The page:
It's a good idea to get some school experience to help you make the important decision about the subject and age group you want to teach. You’ll then need to start thinking about your written application - this is your chance to make yourself stand out to schools or universities.
Applications for postgraduate primary and secondary teaching courses are made through the DfE Apply System. The Department for Education regulations specify that applications and interviews must be processed within 40 working days of being submitted, so please ensure you are available as much as possible after you have applied.
Our making your application advice is taken from the Department for Education's Get into Teaching website.
When you submit your application via the DfE Apply System, you’ll need to write a personal statement. The personal statement consists of two sections:
Why you want to teach (up to 600 words)
You can include:
- your interest in the subject or age group
- the demands and rewards of teaching
- the personal qualities that would make you a good teacher
- how you could contribute to a school outside of the classroom
- any past experience working with children or young people, and what you learnt
- your thoughts on welfare and education
Your suitability to teach a subject or age group (up to 400 words)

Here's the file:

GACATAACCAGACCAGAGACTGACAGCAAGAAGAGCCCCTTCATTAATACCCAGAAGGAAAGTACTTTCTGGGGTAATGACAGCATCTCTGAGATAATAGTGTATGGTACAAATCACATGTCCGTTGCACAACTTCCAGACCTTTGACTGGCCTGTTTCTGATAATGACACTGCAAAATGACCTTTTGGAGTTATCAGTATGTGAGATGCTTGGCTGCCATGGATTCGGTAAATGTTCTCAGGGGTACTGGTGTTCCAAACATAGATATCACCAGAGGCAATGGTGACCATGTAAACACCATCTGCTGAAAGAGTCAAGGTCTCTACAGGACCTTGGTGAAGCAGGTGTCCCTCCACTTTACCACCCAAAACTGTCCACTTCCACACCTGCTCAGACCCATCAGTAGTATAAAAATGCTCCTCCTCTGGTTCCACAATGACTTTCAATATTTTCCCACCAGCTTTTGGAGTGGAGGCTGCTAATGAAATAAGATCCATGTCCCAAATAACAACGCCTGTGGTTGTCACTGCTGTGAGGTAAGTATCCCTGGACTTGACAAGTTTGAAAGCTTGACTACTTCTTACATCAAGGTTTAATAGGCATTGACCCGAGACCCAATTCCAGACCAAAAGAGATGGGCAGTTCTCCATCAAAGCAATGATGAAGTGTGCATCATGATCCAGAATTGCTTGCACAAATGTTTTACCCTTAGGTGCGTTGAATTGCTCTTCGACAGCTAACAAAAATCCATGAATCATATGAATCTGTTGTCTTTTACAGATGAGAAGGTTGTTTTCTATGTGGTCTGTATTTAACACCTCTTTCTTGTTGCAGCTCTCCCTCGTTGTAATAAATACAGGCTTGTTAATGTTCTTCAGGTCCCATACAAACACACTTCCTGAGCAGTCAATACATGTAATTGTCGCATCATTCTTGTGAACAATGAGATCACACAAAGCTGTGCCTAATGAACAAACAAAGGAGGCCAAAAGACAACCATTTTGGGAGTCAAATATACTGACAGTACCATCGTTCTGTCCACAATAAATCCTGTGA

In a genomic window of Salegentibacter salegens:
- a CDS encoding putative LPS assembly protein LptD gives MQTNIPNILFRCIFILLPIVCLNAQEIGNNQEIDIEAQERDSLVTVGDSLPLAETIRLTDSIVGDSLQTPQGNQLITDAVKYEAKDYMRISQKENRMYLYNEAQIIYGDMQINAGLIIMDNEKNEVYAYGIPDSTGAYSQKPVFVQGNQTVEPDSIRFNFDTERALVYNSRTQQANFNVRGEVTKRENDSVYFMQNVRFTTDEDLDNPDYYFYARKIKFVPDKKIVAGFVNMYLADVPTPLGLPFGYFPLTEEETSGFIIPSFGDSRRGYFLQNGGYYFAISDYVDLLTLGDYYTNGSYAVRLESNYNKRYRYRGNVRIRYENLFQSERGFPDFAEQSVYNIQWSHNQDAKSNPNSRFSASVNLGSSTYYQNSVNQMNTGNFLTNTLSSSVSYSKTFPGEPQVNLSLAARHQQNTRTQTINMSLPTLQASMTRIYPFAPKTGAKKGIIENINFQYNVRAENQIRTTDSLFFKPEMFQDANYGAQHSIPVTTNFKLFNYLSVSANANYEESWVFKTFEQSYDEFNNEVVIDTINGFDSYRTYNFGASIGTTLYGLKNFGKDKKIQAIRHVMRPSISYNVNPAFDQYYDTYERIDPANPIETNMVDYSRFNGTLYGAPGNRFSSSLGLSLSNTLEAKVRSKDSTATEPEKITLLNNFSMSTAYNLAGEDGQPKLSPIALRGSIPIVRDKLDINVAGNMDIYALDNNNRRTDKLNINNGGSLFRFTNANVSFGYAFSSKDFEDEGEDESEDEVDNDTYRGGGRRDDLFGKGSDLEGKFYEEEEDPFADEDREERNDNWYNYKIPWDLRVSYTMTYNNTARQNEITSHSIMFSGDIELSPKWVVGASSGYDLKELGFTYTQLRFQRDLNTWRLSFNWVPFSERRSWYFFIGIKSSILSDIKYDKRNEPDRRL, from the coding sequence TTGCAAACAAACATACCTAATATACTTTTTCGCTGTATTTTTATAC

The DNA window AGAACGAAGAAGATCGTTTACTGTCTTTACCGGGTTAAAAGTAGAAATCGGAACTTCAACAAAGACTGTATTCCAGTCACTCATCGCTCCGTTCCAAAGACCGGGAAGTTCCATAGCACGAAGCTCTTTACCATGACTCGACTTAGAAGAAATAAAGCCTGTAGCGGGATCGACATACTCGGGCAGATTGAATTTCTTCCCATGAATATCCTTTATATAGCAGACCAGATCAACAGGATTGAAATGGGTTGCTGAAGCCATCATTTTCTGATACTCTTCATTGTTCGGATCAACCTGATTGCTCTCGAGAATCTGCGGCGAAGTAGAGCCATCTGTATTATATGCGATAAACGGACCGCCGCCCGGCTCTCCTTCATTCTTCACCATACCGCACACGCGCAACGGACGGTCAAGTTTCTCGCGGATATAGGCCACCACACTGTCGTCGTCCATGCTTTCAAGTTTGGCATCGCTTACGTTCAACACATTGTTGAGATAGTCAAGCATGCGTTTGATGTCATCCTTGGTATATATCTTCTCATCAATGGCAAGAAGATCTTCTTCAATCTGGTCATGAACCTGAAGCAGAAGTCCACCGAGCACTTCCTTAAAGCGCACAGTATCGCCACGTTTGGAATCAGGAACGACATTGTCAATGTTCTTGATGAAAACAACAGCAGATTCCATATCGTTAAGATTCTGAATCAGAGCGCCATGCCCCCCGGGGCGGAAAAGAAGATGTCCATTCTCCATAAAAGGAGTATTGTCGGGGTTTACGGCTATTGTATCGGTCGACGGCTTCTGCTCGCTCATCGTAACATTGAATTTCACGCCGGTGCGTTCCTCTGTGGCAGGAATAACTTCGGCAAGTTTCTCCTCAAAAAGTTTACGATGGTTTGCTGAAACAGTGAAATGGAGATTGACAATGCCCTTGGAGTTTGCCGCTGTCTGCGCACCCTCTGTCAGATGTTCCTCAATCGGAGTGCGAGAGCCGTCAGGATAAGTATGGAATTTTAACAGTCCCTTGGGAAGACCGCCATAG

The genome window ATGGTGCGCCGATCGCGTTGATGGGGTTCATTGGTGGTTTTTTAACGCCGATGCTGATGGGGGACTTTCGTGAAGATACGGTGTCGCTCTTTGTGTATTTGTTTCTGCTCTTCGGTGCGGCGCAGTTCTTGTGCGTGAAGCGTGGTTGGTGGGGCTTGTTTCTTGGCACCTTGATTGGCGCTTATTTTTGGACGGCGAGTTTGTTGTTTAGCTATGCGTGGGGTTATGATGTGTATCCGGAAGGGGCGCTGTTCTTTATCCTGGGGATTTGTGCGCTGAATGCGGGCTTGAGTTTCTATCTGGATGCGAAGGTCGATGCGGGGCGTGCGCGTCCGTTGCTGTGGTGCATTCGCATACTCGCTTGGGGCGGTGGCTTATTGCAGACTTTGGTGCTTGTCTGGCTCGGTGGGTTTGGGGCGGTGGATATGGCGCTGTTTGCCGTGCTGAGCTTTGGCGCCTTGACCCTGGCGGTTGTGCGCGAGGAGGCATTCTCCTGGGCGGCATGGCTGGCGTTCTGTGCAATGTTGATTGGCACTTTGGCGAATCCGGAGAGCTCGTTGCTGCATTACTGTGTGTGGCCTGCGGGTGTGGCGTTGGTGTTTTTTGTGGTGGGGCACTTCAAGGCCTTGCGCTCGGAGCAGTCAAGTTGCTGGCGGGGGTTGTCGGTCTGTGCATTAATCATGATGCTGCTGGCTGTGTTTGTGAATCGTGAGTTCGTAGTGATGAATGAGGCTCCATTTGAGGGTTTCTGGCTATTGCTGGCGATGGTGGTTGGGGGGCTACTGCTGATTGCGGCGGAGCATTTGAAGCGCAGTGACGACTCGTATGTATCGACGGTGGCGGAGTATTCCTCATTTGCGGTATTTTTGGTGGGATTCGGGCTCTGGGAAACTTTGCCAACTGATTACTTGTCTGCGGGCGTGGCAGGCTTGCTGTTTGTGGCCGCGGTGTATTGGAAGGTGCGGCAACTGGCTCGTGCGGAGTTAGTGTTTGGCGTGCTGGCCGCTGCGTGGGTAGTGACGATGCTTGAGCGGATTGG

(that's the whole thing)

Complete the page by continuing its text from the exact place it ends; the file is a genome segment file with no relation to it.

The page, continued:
This section asks for detailed evidence for the knowledge and interest you bring to the subject(s) you’d like to teach.
Evidence can include:
- the subject of your undergraduate degree
- modules you studied as part of your degree
- postgraduate degrees (for example, a Masters or PhD)
- your A level subjects
- expertise you’ve gained at work
Work and unpaid experience
On the form you should add your work experience but also any unpaid experience such as working with children or volunteering.
When you add an example, you can provide an accompanying description of up to 150 words, detailing what was involved. In this section you should also include any reasons for leaving jobs, as well as consequent gaps in employment.
Make sure you take the time to give a clear outline of your experiences and when they happened. You can also highlight any skills from previous work that could be applicable to teaching, although if the character limit restricts you then you may choose to include this in the personal statement section.
If you’re applying for the School Direct Training Programme (salaried) – which is mainly aimed at career changers with at least three years’ work experience – this part of the form can be important for demonstrating your eligibility.
Some schools may accept applications from high-quality graduates with fewer than three years’ experience on to the salaried programme, especially in maths, physics, chemistry, languages and computing. You can check with individual training providers about this before applying.
The DfE Apply form asks you to provide two referees, without which your application cannot progress.
Unlike a standard work reference, your references for teacher training need to be named individuals rather than (for example) a human resources team or academic department.
You will need to choose one principal referee and one secondary referee – normally one of the referees will produce an academic reference and the other a professional reference.
They’ll have 2 weeks to respond, so it’s worth contacting them before you apply so they understand why you’re applying and what they’ll be asked to do.
Further advice on references can be found at the Get into Teaching website.